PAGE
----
Starring Pat O’Brien (Michael J. Malone), George Murphy (Jake Justus), Carole Landis (Helene Justus), Lenore Aubert (Gilda Mayfair), Richard Martin (Lance Richards), Charles D. Brown (Mr. Winslow), Gloria Holden (Phyllis Gray), Blanche Ring (Elizabeth Lenhart), William ‘Wee Willie’ Davis (Zacharias, the Porter), and George Zucco (The Great Movel).


Dracula’s Daughter (1936, Lambert Hillyer)

Dracula’s Daughter starts as a comedy. With Billy Bevan’s bumbling police constable, there’s nothing else to call it. Sure, the opening deals with the immediate aftermath of the original Dracula–returning Edward Van Sloan arrested for driving a stake through a man’s heart–but it’s all for smiles, if not laughs. Bevan’s terrified expressions carry the movie until it’s time for Gloria Holden to show up.

Holden plays the title role. She’s in England to dispose of her father’s remains and to paint (and to prey upon the living). She’s not happy about preying upon the living and Garrett Fort’s screenplay implies its all going to be about vampirism as a compulsion. Top-billed Otto Kruger ties everything together; he’s a society psychiatrist, trained by Van Sloan, who ends up defending his old teacher while taking an interest in Holden. She’s in society because her paintings? It’s unclear why anyone would invite her. Fort’s script isn’t good on narrative progression.

Holden thinks Kruger might be able to help her with the vampirism. She assumed her father’s death would help, but her man servant and familiar Irving Pichel convinces her otherwise. Pichel’s just around to encourage Holden’s bad habits. He definitely looks creepy, but he doesn’t treat her with any respect, much less fear. It creates a bit of a tonal imbalance–the vampire isn’t bad, the human encouraging her is bad–until Holden finally takes up the villain reins.

Once Holden and Pichel go after Nan Grey (who’s rather good in her small part), it’s clear the happy London society dalliances are soon to be over. See, Kruger’s her doctor too. And he’s going to get to the bottom of it. Can Holden convince him to join her–possibly replacing Pichel–in Transylvania before Kruger can dehypnotize Grey long enough to find out who attacked her?

It’d be a far more effective twist if Holden’s character were better developed (and established in the first place) and if director Hillyer didn’t direct Kruger like he’s always waiting to react to a punchline. Once the initial comedic stuff is over–though Scotland Yard man Gilbert Emery is mostly for laughs (including the film’s best ones)–Hillyer starts giving Kruger these close-ups where he’s just reacting to something or pensively smoking. I guess he needs to be doing something since he’s not figuring out Van Sloan’s not crazy and Holden’s got something weird going on.

Twenty-something Marguerite Churchill is quinquagenarian Kruger’s assistant. She’s an heiress or something so she gives him a lot of guff. She’s also, of course, enamored with him. Because why wouldn’t she be enamored with her fifty-year old boss. They don’t have any romantic chemistry, though occasionally Kruger does come off paternal. Too occasionally.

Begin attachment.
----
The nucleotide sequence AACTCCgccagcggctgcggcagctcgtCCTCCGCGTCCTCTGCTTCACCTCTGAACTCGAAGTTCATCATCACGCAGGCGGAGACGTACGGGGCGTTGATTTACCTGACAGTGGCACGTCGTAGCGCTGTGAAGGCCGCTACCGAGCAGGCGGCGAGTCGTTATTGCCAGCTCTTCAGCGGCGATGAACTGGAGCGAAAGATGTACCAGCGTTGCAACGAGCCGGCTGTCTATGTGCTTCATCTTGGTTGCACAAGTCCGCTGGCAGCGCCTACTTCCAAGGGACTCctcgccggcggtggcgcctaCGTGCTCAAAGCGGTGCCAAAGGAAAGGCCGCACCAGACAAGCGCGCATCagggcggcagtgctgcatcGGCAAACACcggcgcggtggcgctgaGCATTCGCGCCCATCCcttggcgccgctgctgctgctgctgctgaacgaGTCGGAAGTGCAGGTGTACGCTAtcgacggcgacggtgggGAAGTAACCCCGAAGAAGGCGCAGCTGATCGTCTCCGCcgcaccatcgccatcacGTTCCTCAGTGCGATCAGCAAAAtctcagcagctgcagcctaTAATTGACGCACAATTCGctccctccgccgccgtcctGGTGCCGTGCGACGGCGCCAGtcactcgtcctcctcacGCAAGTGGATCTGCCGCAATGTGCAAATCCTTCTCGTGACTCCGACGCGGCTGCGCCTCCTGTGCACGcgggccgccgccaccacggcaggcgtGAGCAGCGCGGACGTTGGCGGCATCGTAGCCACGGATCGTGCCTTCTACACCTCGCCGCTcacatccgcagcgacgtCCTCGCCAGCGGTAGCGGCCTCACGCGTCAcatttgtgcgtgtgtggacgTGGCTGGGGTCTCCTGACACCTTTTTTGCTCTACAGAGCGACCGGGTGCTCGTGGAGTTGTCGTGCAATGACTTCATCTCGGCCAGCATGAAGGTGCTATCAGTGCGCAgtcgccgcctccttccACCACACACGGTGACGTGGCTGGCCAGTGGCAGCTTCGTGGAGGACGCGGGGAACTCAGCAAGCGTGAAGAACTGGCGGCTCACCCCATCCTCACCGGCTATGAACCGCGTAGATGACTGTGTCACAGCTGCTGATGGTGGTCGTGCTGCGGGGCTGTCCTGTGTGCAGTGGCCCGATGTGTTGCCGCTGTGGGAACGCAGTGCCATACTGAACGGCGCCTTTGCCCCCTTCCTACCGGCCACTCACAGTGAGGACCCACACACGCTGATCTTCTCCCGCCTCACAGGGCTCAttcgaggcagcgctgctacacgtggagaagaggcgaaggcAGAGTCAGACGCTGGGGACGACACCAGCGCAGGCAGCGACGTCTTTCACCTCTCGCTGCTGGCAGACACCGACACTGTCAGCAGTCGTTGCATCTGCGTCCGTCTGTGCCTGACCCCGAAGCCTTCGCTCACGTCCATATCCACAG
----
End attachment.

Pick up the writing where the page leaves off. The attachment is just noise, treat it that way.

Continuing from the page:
Churchill’s unprofessional jealousy of Holden eventually gets her in a lot of trouble, kicking off the final act, where Kruger’s got to fly to Transylvania to try to save the day. He doesn’t, as it turns out, because Fort’s script is goofy. I wonder if it had to contort itself through the Hays Code. Hopefully. At least contorting for the Code would provide an excuse.

The film’s got good sets and fine photography from George Robinson. Hillyer starts with some creepiness, but soon gives it up. Why the film should want to scare Bevan’s bumbling constable but not Churchill or Grey’s damsels is another of its mysteries. There are some excellent foggy London effects and some real mood with Holden, in her black wraps–though Holden’s costuming when she’s not a creature of the night is grey and drab.

Holden’s okay. The film’s failures aren’t her fault. They’re not Kruger’s fault either, but he’s so miscast after a while–and Hillyer’s direction of him is so awry–he gets tiring. Van Sloan’s fun for a while, but he too can’t survive. Churchill’s just annoying. Maybe it’s supposed to be the part.

Dracula’s Daughter is an almost solid production of a troubled script. It’s a bunch of ill-fitting pieces mashed together without success.

0/4ⓏⒺⓇⓄ

CREDITS

Directed by Lambert Hillyer; screenplay by Garrett Fort, based on a suggestion by David O. Selznick and a story by Bram Stoker; director of photography, George Robinson; edited by Milton Carruth; produced by E.M. Asher; released by Universal Pictures.

Starring Otto Kruger (Jeffrey Garth), Gloria Holden (Countess Marya Zaleska), Irving Pichel (Sandor), Edward Van Sloan (Professor Von Helsing), Marguerite Churchill (Janet), Gilbert Emery (Sir Basil Humphrey), Nan Grey (Lili), and Billy Bevan (Albert).